Now, ten years after the agreement entered into force, it is time to take stock and assess whether TRIPS did indeed have the predicted implications. In retrospect, who gained and who lost from the implementation of the agreement?


What Tom White and Tom Blue in the US have to do with offshoring in China

Let’s start by considering the effects on western citizens. Substantial tariff reductions, the dismantling of most nontariff barriers, as well as the gradual elimination of quotas on textiles and apparel following the WTO accession increased China’s presence in western markets. The share of advanced country imports accounted for by China has risen significantly, with particularly sharp increases in Japan, the United States, and the European Union, thereby allowing their citizens to benefit from cheap imported goods. However, this came with costs in terms of unemployment, the main culprit being offshoring.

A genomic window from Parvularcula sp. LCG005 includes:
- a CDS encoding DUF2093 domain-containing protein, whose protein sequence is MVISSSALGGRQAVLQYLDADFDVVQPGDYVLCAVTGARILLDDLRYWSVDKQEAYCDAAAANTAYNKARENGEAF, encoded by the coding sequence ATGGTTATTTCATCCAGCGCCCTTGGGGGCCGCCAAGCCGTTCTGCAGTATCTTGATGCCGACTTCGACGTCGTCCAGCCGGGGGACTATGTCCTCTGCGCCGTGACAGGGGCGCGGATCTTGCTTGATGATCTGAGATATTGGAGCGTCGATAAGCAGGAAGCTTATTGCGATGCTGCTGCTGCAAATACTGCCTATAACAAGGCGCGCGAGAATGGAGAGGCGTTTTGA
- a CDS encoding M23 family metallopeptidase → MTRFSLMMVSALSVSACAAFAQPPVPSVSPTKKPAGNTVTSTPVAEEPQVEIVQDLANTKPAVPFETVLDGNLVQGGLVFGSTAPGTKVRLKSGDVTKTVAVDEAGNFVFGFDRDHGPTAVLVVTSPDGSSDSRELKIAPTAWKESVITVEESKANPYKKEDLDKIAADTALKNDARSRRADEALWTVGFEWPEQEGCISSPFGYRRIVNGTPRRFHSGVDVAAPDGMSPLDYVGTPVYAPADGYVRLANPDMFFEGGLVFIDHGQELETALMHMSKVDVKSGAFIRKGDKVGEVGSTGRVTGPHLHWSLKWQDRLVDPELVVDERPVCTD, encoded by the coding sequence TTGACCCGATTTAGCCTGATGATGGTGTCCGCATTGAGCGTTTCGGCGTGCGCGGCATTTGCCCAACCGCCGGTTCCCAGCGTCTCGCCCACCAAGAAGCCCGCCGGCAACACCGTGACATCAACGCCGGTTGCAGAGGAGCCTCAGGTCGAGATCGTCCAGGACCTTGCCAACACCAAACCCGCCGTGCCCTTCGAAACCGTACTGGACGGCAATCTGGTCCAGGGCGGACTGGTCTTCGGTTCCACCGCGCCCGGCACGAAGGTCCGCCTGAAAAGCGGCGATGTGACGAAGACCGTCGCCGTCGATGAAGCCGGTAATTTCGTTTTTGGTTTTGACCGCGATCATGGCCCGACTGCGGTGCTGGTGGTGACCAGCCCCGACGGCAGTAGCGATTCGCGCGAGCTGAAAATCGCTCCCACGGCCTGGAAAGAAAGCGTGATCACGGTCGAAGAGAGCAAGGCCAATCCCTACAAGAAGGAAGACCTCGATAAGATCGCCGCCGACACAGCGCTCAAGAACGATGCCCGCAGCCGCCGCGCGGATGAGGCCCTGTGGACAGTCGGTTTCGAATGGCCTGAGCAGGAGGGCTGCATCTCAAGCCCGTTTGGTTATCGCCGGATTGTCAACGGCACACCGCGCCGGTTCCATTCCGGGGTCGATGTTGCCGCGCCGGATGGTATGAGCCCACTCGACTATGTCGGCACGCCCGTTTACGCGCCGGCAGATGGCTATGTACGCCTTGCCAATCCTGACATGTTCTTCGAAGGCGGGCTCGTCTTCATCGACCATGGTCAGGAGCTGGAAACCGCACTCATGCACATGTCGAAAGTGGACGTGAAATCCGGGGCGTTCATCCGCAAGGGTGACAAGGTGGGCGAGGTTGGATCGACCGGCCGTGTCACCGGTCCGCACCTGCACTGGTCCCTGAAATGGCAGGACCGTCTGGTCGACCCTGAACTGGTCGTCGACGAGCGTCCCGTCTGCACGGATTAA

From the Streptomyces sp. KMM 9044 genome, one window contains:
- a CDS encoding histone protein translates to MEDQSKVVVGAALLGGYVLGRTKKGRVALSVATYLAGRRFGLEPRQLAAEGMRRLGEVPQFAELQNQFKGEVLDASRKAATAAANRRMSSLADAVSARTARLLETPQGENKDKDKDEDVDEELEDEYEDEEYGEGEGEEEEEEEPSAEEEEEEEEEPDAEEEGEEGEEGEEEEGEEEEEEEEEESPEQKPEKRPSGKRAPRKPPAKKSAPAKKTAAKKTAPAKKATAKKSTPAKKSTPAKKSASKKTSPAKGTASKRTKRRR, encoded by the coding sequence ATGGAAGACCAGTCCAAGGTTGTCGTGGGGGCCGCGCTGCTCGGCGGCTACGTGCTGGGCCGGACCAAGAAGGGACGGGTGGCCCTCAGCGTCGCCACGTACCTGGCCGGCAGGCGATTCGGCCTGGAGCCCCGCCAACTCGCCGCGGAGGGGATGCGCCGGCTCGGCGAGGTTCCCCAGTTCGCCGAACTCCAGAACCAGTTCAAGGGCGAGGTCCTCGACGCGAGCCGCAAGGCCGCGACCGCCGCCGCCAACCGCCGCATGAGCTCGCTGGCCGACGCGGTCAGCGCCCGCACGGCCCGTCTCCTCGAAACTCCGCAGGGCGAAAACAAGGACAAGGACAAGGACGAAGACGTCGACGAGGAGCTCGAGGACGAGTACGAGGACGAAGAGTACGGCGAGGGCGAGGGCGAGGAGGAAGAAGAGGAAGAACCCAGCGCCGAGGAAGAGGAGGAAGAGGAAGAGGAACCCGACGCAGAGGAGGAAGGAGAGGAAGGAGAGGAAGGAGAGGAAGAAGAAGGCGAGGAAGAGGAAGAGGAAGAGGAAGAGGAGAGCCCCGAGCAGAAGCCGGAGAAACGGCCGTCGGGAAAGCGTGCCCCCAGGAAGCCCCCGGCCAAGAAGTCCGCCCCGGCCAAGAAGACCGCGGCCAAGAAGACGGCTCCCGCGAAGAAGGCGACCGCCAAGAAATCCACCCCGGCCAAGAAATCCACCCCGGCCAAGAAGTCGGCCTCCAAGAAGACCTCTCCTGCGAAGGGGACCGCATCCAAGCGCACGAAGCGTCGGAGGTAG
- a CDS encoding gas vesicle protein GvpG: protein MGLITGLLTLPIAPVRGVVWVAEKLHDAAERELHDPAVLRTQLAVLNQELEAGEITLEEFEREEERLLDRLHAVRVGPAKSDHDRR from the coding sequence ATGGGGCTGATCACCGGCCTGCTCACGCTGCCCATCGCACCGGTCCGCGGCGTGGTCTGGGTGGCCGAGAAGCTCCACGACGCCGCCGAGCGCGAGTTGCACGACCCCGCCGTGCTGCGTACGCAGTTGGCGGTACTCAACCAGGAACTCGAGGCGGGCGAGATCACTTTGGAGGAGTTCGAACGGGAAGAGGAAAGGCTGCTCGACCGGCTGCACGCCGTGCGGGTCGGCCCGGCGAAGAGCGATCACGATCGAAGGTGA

Over the last decades, the transfer of production activities (manufacturing or services) abroad has increased substantially mainly accounted for by significantly lower costs of production, above all labour costs. For this reason a distinction has to be made between western citizens working in the manufacturing sector at the lower end of the value chain, who we will henceforth call Tom Blue, and the high skilled worker, henceforth Tom White, employed in research and development (R&D) or the services-to-business sector.